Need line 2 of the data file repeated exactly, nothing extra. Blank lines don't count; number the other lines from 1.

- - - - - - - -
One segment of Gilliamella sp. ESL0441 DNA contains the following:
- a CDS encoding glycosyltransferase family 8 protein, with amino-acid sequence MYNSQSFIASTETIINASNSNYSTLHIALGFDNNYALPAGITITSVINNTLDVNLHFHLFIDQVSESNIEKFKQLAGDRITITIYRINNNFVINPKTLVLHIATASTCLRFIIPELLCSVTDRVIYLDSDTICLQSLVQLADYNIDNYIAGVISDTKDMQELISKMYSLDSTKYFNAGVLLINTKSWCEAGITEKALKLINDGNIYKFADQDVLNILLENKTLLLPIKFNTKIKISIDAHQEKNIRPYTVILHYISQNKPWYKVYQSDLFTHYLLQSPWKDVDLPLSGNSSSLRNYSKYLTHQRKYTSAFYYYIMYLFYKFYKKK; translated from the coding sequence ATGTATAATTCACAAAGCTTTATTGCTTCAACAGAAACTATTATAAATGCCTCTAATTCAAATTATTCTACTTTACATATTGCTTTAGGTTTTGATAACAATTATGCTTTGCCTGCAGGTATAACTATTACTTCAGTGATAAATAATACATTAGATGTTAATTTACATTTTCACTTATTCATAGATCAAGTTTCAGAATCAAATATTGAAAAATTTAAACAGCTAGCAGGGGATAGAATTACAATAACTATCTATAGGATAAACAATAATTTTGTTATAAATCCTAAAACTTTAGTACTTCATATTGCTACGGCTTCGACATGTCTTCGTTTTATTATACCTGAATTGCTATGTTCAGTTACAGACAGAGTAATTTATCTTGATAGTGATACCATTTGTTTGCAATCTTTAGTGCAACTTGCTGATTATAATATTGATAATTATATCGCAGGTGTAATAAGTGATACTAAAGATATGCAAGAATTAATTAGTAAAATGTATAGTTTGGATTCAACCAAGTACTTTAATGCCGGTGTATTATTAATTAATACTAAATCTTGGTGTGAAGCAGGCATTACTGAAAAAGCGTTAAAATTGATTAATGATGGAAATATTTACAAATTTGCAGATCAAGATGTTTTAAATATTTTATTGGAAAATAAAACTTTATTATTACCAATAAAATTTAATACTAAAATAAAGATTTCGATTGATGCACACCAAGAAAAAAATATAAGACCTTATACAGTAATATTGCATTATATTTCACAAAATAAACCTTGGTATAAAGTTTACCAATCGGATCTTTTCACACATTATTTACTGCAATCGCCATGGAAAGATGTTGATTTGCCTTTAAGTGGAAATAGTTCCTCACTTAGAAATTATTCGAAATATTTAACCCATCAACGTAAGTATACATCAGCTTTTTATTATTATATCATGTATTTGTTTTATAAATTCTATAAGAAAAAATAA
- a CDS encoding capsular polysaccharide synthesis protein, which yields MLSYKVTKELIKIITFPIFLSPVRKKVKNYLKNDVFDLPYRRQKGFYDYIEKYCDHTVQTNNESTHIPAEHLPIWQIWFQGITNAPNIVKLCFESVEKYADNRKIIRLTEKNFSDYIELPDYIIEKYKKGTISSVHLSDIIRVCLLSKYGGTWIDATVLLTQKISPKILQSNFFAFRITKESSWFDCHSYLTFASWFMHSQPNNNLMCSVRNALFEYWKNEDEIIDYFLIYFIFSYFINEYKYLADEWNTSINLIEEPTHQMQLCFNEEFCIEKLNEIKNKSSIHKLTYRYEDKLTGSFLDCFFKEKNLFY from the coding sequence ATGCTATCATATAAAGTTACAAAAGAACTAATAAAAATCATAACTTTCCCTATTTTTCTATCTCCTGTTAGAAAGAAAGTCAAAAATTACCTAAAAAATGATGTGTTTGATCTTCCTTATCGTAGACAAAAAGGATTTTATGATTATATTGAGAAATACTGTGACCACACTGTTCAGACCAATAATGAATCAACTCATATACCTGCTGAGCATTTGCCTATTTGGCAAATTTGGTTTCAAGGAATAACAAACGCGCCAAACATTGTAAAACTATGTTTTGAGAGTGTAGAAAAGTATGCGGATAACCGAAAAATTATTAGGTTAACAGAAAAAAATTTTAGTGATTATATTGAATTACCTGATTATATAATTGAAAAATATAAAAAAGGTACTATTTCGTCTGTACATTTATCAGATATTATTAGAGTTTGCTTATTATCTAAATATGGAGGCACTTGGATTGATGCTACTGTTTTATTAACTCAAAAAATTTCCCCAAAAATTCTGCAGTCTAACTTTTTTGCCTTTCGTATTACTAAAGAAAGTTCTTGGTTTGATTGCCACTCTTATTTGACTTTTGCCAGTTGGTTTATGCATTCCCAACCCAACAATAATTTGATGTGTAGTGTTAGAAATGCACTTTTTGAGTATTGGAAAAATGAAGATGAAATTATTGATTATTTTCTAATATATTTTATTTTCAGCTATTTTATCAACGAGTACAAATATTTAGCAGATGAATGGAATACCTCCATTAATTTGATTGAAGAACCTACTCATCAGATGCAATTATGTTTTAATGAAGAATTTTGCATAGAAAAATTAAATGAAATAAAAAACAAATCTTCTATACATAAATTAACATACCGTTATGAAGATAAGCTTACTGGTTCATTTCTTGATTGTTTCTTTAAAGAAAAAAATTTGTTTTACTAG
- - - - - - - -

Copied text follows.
- a CDS encoding glycosyltransferase family 8 protein, with amino-acid sequence MYNSQSFIASTETIINASNSNYSTLHIALGFDNNYALPAGITITSVINNTLDVNLHFHLFIDQVSESNIEKFKQLAGDRITITIYRINNNFVINPKTLVLHIATASTCLRFIIPELLCSVTDRVIYLDSDTICLQSLVQLADYNIDNYIAGVISDTKDMQELISKMYSLDSTKYFNAGVLLINTKSWCEAGITEKALKLINDGNIYKFADQDVLNILLENKTLLLPIKFNTKIKISIDAHQEKNIRPYTVILHYISQNKPWYKVYQSDLFTHYLLQSPWKDVDLPLSGNSSSLRNYSKYLTHQRKYTSAFYYYIMYLFYKFYKKK; translated from the coding sequence ATGTATAATTCACAAAGCTTTATTGCTTCAACAGAAACTATTATAAATGCCTCTAATTCAAATTATTCTACTTTACATATTGCTTTAGGTTTTGATAACAATTATGCTTTGCCTGCAGGTATAACTATTACTTCAGTGATAAATAATACATTAGATGTTAATTTACATTTTCACTTATTCATAGATCAAGTTTCAGAATCAAATATTGAAAAATTTAAACAGCTAGCAGGGGATAGAATTACAATAACTATCTATAGGATAAACAATAATTTTGTTATAAATCCTAAAACTTTAGTACTTCATATTGCTACGGCTTCGACATGTCTTCGTTTTATTATACCTGAATTGCTATGTTCAGTTACAGACAGAGTAATTTATCTTGATAGTGATACCATTTGTTTGCAATCTTTAGTGCAACTTGCTGATTATAATATTGATAATTATATCGCAGGTGTAATAAGTGATACTAAAGATATGCAAGAATTAATTAGTAAAATGTATAGTTTGGATTCAACCAAGTACTTTAATGCCGGTGTATTATTAATTAATACTAAATCTTGGTGTGAAGCAGGCATTACTGAAAAAGCGTTAAAATTGATTAATGATGGAAATATTTACAAATTTGCAGATCAAGATGTTTTAAATATTTTATTGGAAAATAAAACTTTATTATTACCAATAAAATTTAATACTAAAATAAAGATTTCGATTGATGCACACCAAGAAAAAAATATAAGACCTTATACAGTAATATTGCATTATATTTCACAAAATAAACCTTGGTATAAAGTTTACCAATCGGATCTTTTCACACATTATTTACTGCAATCGCCATGGAAAGATGTTGATTTGCCTTTAAGTGGAAATAGTTCCTCACTTAGAAATTATTCGAAATATTTAACCCATCAACGTAAGTATACATCAGCTTTTTATTATTATATCATGTATTTGTTTTATAAATTCTATAAGAAAAAATAA